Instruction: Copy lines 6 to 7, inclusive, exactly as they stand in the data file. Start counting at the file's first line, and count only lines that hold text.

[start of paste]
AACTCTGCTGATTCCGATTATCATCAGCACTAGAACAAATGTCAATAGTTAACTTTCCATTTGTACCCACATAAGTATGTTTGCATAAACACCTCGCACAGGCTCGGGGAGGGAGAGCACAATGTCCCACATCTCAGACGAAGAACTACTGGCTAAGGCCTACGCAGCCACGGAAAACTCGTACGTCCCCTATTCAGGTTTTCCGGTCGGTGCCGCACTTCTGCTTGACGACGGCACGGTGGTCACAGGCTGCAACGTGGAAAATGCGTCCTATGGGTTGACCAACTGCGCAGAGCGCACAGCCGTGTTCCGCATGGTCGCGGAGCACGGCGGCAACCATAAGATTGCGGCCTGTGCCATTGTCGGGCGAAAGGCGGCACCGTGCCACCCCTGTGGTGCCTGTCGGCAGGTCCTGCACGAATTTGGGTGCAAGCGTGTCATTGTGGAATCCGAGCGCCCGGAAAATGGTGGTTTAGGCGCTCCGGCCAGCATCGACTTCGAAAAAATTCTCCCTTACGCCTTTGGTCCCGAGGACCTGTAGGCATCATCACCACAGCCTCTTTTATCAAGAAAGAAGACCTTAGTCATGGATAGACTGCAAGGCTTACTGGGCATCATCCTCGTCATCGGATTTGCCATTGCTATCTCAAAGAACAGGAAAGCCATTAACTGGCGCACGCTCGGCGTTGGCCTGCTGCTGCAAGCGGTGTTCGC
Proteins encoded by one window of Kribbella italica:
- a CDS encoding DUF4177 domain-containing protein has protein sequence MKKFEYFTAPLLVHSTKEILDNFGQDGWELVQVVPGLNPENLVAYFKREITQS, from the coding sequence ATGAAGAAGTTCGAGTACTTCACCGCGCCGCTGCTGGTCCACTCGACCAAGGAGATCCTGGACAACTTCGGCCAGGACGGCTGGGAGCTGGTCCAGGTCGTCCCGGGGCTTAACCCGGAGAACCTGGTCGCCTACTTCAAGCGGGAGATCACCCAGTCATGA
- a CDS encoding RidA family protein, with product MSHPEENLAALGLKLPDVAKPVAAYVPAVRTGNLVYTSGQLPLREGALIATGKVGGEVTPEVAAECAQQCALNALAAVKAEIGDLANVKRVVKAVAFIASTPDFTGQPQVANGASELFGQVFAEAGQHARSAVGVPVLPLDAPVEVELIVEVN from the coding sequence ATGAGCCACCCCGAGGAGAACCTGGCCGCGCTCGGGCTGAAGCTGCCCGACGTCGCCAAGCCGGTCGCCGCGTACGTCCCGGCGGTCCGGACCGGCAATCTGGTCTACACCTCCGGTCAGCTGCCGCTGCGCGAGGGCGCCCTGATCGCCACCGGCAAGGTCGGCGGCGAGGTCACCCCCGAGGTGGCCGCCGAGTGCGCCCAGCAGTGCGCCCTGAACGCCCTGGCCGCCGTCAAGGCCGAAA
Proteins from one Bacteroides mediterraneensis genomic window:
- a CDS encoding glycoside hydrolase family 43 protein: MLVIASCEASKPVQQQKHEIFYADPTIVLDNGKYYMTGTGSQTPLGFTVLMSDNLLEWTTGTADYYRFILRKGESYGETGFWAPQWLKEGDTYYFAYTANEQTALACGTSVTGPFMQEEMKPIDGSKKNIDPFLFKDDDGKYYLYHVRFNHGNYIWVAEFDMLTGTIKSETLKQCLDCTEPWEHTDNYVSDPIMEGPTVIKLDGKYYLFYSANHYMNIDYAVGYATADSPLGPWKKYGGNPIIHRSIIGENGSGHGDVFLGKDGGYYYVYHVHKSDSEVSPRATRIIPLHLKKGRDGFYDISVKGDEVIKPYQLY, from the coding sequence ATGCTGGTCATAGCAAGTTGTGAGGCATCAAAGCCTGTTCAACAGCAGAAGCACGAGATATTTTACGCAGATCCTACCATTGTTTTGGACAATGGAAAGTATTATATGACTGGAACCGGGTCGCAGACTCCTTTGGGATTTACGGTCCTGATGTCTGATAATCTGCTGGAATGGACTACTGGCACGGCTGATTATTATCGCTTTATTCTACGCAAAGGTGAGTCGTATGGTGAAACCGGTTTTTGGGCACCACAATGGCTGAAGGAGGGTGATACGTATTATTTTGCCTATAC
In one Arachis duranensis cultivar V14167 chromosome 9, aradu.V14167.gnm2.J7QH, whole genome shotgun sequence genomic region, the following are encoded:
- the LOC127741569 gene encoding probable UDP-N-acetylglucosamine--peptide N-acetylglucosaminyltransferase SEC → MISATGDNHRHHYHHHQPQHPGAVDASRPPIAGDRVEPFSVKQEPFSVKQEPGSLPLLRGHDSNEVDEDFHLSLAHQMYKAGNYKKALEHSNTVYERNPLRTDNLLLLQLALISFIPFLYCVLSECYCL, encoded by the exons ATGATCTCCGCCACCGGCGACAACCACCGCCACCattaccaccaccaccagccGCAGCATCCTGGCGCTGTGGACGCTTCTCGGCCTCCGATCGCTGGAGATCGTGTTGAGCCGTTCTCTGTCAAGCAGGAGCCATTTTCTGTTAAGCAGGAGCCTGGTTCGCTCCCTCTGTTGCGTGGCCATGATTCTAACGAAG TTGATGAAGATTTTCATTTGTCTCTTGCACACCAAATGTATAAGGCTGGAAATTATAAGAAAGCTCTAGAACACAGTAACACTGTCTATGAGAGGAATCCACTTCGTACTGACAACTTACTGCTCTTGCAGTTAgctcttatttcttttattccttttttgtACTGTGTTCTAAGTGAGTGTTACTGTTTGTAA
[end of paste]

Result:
- a CDS encoding glycoside hydrolase family 43 protein: MLVIASCEASKPVQQQKHEIFYADPTIVLDNGKYYMTGTGSQTPLGFTVLMSDNLLEWTTGTADYYRFILRKGESYGETGFWAPQWLKEGDTYYFAYTANEQTALACGTSVTGPFMQEEMKPIDGSKKNIDPFLFKDDDGKYYLYHVRFNHGNYIWVAEFDMLTGTIKSETLKQCLDCTEPWEHTDNYVSDPIMEGPTVIKLDGKYYLFYSANHYMNIDYAVGYATADSPLGPWKKYGGNPIIHRSIIGENGSGHGDVFLGKDGGYYYVYHVHKSDSEVSPRATRIIPLHLKKGRDGFYDISVKGDEVIKPYQLY, from the coding sequence ATGCTGGTCATAGCAAGTTGTGAGGCATCAAAGCCTGTTCAACAGCAGAAGCACGAGATATTTTACGCAGATCCTACCATTGTTTTGGACAATGGAAAGTATTATATGACTGGAACCGGGTCGCAGACTCCTTTGGGATTTACGGTCCTGATGTCTGATAATCTGCTGGAATGGACTACTGGCACGGCTGATTATTATCGCTTTATTCTACGCAAAGGTGAGTCGTATGGTGAAACCGGTTTTTGGGCACCACAATGGCTGAAGGAGGGTGATACGTATTATTTTGCCTATAC
In one Arachis duranensis cultivar V14167 chromosome 9, aradu.V14167.gnm2.J7QH, whole genome shotgun sequence genomic region, the following are encoded: